Have you ever been tempted to buy sports supplements in the hope of improving your performance? It wouldn't be surprising. The market is flooded with supplements that promise better training efficiency, rapid muscle gain, or effortless weight loss. Before spending your savings on these products, let's take a look at which ones are truly worth it.
First, before taking any sports supplement, it's important to ask yourself a few questions:
• Is it safe (knowledge of ingredients, place of production, recommended dosage, health effects)?
• Is it legal (prohibited ingredients in sports use in Canada)?
• Is it effective (scientific evidence, usage protocol, recommended dosage)?
Considering all this, there are two main supplements that you can rely on and that will certainly have an impact on your performance while remaining safe.
1. Whey Protein Powder
Whey protein powder is the isolated version of one of the two proteins found in milk (the other being casein). In this form, the protein is well-absorbed by the body and highly available. This supplement can be used to meet daily protein requirements, which are often higher for athletes.
To maximize its effect, it is best to take it around your workouts, aiming for 25-30g of protein per serving. Another advantageous fact: whey protein contains a significant amount of leucine, an amino acid closely involved in muscle synthesis. There is more leucine in a serving of whey protein than in the same serving of soy or casein protein.
Some may be surprised to learn that creatine is a molecule naturally produced by the body. It is also present in certain foods, primarily meat, eggs, and fish. It helps increase energy and power during workouts, thus maximizing performance. Because it enhances workout efficiency, creatine promotes muscle mass gain.
Some studies also show a noticeable effect of creatine supplementation on reducing fatigue. Creatine monohydrate is the most common form, and a supplementation of 5g/day is recommended. One of the side effects of creatine supplementation is water retention, which is harmless.
In addition to these two supplements, there are others to consider. These are supplements that, in the right context, can provide benefits but are not recommended for everyone.
Beta-alanine is a modified version of the amino acid alanine, which acts as an acid buffer in the body (counteracting the effects of lactic acid, for example). Beta-alanine supplementation has shown an increase in muscle endurance, with many reporting being able to do 1-2 additional repetitions during a workout in the 8 to 15 repetition range. This product can also increase the ability to perform moderate to high-intensity cardiovascular efforts (e.g., rowing or sprints) and even reduce fatigue. In terms of side effects, large doses can cause a tingling sensation called paresthesia, which is again harmless.
Well-known to many, caffeine can also be used as a supplement, taken through beverages or even tablets. Caffeine has a stimulating effect and is used to increase strength and endurance during physical exertion. There is also an improvement in reaction time and a decrease in perceived effort with caffeine supplementation. However, caffeine intake can lead to tolerance and dependence – frequent users will see the effect diminish. For maximum effectiveness, a dose of 4-6 mg/kg is generally recommended, ensuring not to exceed 400 mg/day.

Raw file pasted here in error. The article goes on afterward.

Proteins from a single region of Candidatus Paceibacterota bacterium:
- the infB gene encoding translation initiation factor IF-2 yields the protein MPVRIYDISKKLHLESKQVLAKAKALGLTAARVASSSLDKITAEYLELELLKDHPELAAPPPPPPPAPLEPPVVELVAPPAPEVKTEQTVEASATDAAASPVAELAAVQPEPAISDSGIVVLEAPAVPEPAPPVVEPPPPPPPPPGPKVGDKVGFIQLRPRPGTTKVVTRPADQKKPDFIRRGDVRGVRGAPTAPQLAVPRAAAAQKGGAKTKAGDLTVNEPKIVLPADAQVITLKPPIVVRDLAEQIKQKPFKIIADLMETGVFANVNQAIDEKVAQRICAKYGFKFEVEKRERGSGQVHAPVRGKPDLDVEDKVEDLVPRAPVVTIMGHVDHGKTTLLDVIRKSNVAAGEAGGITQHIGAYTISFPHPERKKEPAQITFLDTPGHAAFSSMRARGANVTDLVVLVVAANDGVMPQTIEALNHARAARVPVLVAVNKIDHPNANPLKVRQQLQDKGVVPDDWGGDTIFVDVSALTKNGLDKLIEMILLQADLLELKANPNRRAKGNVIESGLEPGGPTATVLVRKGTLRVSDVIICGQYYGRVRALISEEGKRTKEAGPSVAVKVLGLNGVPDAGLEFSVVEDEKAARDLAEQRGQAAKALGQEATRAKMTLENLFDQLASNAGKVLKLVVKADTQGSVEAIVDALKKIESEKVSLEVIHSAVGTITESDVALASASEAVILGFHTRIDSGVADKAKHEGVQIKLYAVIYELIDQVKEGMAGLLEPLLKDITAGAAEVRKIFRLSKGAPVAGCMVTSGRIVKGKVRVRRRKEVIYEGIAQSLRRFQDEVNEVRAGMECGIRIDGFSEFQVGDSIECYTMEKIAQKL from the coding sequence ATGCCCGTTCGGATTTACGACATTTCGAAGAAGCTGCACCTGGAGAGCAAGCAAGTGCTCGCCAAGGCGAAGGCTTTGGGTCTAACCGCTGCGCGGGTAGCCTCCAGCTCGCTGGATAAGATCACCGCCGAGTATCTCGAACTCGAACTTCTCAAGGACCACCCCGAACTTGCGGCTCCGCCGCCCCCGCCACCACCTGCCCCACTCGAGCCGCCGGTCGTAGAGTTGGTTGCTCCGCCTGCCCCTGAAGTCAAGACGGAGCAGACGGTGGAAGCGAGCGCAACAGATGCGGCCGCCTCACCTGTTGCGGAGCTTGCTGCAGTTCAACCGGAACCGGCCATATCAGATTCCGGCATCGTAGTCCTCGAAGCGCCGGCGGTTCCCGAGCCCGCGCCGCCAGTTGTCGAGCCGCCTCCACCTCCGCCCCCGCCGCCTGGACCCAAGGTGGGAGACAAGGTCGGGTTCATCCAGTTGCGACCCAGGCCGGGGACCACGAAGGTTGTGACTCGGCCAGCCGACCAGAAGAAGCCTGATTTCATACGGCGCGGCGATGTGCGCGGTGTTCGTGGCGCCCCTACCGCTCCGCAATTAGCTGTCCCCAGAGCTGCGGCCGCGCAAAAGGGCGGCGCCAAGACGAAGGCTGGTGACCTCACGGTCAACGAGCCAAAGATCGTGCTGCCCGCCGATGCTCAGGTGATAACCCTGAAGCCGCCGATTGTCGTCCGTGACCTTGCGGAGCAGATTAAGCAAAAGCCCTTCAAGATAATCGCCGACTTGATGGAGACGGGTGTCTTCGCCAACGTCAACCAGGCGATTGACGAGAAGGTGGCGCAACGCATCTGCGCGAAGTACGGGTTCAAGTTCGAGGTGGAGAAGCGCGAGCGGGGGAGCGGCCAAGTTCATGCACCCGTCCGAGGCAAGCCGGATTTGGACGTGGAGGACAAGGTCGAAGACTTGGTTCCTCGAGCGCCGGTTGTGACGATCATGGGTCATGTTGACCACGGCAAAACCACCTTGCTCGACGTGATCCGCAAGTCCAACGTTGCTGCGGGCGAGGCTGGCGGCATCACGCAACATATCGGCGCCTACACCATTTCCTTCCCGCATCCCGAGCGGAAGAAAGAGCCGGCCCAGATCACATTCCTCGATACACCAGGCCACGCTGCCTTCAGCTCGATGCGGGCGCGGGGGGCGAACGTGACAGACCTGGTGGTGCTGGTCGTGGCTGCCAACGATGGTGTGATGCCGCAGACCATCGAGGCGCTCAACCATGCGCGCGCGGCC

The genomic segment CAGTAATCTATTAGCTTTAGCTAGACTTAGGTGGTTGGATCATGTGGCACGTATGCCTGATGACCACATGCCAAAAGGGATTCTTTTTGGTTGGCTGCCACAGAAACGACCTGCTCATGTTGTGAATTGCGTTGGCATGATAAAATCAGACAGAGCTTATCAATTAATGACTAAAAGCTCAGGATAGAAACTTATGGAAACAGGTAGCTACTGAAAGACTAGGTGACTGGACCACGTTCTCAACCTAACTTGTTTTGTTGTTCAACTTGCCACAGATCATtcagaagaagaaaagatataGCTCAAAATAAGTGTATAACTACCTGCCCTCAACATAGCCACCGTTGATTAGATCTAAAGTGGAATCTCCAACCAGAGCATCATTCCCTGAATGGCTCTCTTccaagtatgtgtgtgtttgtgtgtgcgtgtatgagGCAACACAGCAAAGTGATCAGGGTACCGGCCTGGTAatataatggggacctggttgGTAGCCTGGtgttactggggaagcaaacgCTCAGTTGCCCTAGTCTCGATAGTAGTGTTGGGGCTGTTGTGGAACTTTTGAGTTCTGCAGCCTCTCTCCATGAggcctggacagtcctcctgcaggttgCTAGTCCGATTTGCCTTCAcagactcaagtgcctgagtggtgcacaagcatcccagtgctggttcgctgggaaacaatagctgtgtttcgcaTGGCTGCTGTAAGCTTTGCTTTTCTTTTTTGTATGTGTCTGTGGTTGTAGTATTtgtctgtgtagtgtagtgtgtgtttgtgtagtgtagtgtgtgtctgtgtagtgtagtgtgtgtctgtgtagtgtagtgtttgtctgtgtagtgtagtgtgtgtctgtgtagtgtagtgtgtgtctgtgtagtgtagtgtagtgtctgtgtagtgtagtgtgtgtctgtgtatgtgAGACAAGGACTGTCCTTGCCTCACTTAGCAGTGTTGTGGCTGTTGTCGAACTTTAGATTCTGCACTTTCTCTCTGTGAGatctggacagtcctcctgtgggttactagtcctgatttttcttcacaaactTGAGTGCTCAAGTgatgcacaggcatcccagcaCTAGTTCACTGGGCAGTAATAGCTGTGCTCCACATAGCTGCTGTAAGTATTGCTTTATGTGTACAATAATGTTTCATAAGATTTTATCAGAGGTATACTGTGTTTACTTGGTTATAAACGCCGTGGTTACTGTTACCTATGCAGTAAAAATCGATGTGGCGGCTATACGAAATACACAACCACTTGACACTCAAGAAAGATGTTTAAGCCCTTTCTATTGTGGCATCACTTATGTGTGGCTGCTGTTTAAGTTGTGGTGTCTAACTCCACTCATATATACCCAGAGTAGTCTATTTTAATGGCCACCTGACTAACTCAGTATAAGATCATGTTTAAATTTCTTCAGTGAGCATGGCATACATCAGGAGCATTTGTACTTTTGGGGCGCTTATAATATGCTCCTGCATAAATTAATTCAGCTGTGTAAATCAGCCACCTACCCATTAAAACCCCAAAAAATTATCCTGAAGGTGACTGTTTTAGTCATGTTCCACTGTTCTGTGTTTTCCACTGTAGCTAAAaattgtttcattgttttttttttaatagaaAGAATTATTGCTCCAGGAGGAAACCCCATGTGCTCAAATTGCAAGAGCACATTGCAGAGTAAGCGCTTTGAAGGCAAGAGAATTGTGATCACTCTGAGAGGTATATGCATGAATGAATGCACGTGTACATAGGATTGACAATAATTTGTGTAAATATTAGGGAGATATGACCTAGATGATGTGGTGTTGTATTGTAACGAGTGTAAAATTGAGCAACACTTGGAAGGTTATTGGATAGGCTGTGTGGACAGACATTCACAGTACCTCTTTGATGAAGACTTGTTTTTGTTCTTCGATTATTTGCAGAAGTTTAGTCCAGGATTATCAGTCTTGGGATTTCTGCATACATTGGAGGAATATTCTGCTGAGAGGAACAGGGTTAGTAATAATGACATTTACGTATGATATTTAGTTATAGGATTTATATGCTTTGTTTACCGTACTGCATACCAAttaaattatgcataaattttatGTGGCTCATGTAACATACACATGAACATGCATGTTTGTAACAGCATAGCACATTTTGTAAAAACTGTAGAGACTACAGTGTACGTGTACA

There are many other supplements favoured by athletes but are unfortunately ineffective or have limited effectiveness. Here are two that, although popular, are not recommended:
1. Branched-Chain Amino Acids (BCAAs)
BCAAs consist of three amino acids: leucine, isoleucine, and valine. These amino acids are undoubtedly important for muscle synthesis, but they are already present in large quantities in foods (such as meat and eggs) and protein supplements (whey protein powder), making supplementation unnecessary for most people. Athletes consuming less than 1g of protein per kg may be the only ones who could truly benefit from taking BCAAs.
Glutamine is an amino acid that is only essential for those with inadequate intake (such as vegans, vegetarians, or those consuming little dairy) or during prolonged endurance activities. Glutamine is found in high quantities in animal-based products as well as whey protein and casein powder. The beneficial effects of glutamine on muscle growth are often touted, but these effects are only appreciable in individuals who have experienced significant physical trauma (such as severe burns or wounds) or have a health condition that increases muscle breakdown (e.g., AIDS). Healthy athletes generally do not need a glutamine supplement.
It is possible to find a supplement that suits you and ihleticmproves your at performance. You just need to be vigilant against marketing strategies used to sell these products and ensure they are effective and safe. It would be relevant to consult with your physician and nutritionist before starting any sports supplement. A healthy and balanced diet is often sufficient for successful training!
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